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Weapons of Mass Destruction (WMD)


08 March 2004

Bush Hails Adoption of Iraqi Transitional Administrative Law

Law enshrines protection of basic citizen rights

By David Shelby
Washington File Staff Writer

Washington -- President Bush welcomed the signing of the Iraqi Transitional Administrative Law March 8, noting that the document enshrines basic rights, "including freedom of religion, freedom of speech and assembly, the right to a fair trial, and the right to choose their own representatives."

"The adoption of this law marks a historic milestone in the Iraqi people's long journey from tyranny and violence to liberty and peace. While difficult work remains to establish democracy in Iraq, today's signing is a critical step in that direction," Bush said.

A senior official in the Coalition Provisional Authority (CPA) noted that the law has "a very substantial Bill of Rights written into the second chapter, which I think the Iraqis can be very proud of as being in the forefront of such a document anywhere in this part of the world."

"The document was not easy to achieve; they had to make lots of compromises. But I think the Iraqis, you could tell at the ceremony today, were justifiably proud of what they had done," the official said.

The Transitional Administrative Law establishes a legal framework for the governance of Iraq during the interim period starting when the CPA restores sovereignty June 30 until a permanent constitution is drafted and a democratically-elected government is established.

The signing of the document had been delayed by a group of Shi'a officials on the Iraqi Governing Council who requested additional time to consult with political and religious leaders. The focus of their concern was a provision within the text that could allow minorities to veto a proposed final constitution when it eventually is brought to a nationwide referendum.

In the end, however, the 25 members of the council adopted the law without any changes, but agreed to continue discussions on the matter.

Iraqi Governing Council Spokesman Hamid Alkifaey remarked, "This was a difficult point in that this group delayed the adoption of the constitution and was concerned with the rule of the majority over the minority. But in the end, the group decided, in Iraq's interest, to sign the Law despite their reservations on this provision."

He went on to say, "We can now look toward the future."

In reference to the concerns raised by the Shi'a members of the Governing Council, a senior coalition official said, "These people have in the course of about three months been able to put together a truly remarkable document. And they were asked, all of them, to make compromises, and they made compromises. And not all of them are happy."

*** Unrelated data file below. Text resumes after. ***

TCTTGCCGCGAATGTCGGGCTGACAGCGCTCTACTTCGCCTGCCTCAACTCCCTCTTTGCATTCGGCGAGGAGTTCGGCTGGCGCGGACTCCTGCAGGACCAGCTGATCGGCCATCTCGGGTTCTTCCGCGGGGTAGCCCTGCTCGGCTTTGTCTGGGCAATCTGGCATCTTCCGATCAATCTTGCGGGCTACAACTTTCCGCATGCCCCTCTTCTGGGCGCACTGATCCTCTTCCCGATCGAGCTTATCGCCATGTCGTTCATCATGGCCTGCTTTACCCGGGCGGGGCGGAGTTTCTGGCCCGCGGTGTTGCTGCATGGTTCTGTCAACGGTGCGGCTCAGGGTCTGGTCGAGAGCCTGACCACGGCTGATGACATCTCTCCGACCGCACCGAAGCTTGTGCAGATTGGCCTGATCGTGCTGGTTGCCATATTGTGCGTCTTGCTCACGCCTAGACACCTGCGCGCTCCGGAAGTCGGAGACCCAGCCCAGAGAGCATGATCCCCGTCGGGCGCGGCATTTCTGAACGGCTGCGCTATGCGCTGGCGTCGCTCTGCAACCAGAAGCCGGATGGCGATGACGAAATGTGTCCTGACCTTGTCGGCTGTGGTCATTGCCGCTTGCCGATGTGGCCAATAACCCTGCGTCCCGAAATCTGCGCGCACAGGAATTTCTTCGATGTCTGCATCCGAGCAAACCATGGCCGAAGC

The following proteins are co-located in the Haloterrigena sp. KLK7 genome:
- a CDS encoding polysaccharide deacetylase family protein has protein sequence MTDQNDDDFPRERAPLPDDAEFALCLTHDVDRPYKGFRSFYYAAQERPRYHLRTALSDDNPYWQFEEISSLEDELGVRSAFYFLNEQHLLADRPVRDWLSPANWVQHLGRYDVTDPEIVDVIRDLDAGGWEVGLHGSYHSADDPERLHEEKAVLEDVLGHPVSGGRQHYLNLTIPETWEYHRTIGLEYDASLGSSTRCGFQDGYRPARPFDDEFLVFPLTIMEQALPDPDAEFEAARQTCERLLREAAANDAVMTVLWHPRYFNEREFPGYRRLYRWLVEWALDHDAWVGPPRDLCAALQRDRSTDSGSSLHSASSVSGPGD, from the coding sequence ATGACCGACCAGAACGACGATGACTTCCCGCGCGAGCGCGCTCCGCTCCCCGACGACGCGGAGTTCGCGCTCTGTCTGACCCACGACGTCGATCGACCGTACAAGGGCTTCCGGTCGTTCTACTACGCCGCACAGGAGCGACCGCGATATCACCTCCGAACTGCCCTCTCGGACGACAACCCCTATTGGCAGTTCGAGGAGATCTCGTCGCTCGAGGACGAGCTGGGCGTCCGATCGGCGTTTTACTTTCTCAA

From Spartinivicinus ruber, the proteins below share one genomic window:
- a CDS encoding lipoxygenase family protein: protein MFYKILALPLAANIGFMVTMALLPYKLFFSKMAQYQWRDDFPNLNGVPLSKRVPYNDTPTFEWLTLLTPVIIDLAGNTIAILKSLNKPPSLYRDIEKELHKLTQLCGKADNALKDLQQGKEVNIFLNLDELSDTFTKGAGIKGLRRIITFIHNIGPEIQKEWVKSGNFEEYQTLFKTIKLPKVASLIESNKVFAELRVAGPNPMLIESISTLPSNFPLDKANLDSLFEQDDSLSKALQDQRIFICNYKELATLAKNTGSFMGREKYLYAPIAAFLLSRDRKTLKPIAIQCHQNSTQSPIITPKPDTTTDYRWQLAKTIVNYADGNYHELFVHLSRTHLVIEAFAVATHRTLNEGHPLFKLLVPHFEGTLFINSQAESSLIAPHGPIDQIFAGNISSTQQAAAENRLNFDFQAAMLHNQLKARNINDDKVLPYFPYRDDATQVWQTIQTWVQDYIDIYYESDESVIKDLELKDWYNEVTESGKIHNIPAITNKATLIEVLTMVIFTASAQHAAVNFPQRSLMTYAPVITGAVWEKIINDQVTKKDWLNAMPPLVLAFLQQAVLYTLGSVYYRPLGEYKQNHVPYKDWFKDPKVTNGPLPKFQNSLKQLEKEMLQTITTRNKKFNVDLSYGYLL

He went on to say, "I'm sure every single one of the 25, if he'd wanted to, could have found something to say about some article that they didn't actually agree on."

"When they went around the table this morning, before we came over to sign it, every single one of them basically said, ‘We all didn't get everything we want, but that's the nature of democracy,'" the coalition official said.

The law defines a legal framework for the functioning of the government during two distinct interim periods.

The first period begins with the handover of sovereignty by the Coalition Provisional Authority June 30 and ends with the election of a National Assembly, preferably by December 2004, but in any case no later than the end of January 2005.

The second period of the transition begins with the establishment of the democratically elected National Assembly and ends with the establishment of an Iraqi government on the basis of a permanent constitution approved by the Iraqi people in a nationwide referendum.

The National Assembly is mandated to draft a proposed permanent constitution by August 15, 2005, and the referendum is to be held no later than October 15, 2005. Assuming the constitution is adopted, elections for the government under the guidelines of the permanent constitution would be held no later than December 15, 2005.

The National Assembly will have 275 seats, and will appoint a president and two deputy presidents. This presidency council will choose a prime minister by unanimity and propose a council of ministers in consultation with the prime minister. This council of ministers will be subject to a confidence vote by the legislature.

The law also provides for an independent judiciary and civilian control over the armed forces.

Iraqi and Coalition officials have welcomed the law's assurances of rights for all Iraqis, and particularly its attention to the rights of women.

According to the text of the law, "the National Assembly shall be elected in accordance with an electoral law and a political parties law. The electoral law shall aim to achieve the goal of having women constitute no less than one-quarter of the members of the National Assembly and of having fair representation for all communities in Iraq, including the Turcomans, ChaldoAssyrians, and others."

Alkifaey said, "This constitution is considered one of the most advanced Iraqi documents ever written in its efforts to ensure women their full rights."

(The Washington File is a product of the Bureau of International Information Programs, U.S. Department of State. Web site: http://usinfo.state.gov)



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